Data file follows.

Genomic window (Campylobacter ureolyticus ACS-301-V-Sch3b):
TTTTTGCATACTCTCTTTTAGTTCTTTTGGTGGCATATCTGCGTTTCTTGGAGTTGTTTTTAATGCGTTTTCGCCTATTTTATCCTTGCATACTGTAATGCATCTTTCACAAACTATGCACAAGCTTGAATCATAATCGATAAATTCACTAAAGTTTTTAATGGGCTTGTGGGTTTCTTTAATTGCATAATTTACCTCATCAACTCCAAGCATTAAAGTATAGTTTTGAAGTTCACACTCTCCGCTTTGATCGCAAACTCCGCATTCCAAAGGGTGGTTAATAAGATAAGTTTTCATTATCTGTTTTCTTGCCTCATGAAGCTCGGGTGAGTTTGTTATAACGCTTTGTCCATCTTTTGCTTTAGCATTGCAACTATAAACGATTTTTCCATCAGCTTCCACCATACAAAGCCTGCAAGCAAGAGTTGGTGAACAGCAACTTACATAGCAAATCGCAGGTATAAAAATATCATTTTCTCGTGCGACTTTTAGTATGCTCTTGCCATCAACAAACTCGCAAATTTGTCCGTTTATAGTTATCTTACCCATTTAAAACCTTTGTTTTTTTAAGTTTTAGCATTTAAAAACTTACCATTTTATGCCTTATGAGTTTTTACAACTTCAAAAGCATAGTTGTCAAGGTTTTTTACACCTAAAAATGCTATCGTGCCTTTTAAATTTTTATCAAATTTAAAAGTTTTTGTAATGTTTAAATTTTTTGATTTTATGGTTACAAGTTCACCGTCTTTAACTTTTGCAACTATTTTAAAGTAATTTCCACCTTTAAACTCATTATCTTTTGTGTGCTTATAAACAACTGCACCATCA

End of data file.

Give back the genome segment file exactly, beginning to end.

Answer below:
Genomic window (Campylobacter ureolyticus ACS-301-V-Sch3b):
TTTTTGCATACTCTCTTTTAGTTCTTTTGGTGGCATATCTGCGTTTCTTGGAGTTGTTTTTAATGCGTTTTCGCCTATTTTATCCTTGCATACTGTAATGCATCTTTCACAAACTATGCACAAGCTTGAATCATAATCGATAAATTCACTAAAGTTTTTAATGGGCTTGTGGGTTTCTTTAATTGCATAATTTACCTCATCAACTCCAAGCATTAAAGTATAGTTTTGAAGTTCACACTCTCCGCTTTGATCGCAAACTCCGCATTCCAAAGGGTGGTTAATAAGATAAGTTTTCATTATCTGTTTTCTTGCCTCATGAAGCTCGGGTGAGTTTGTTATAACGCTTTGTCCATCTTTTGCTTTAGCATTGCAACTATAAACGATTTTTCCATCAGCTTCCACCATACAAAGCCTGCAAGCAAGAGTTGGTGAACAGCAACTTACATAGCAAATCGCAGGTATAAAAATATCATTTTCTCGTGCGACTTTTAGTATGCTCTTGCCATCAACAAACTCGCAAATTTGTCCGTTTATAGTTATCTTACCCATTTAAAACCTTTGTTTTTTTAAGTTTTAGCATTTAAAAACTTACCATTTTATGCCTTATGAGTTTTTACAACTTCAAAAGCATAGTTGTCAAGGTTTTTTACACCTAAAAATGCTATCGTGCCTTTTAAATTTTTATCAAATTTAAAAGTTTTTGTAATGTTTAAATTTTTTGATTTTATGGTTACAAGTTCACCGTCTTTAACTTTTGCAACTATTTTAAAGTAATTTCCACCTTTAAACTCATTATCTTTTGTGTGCTTATAAACAACTGCACCATCA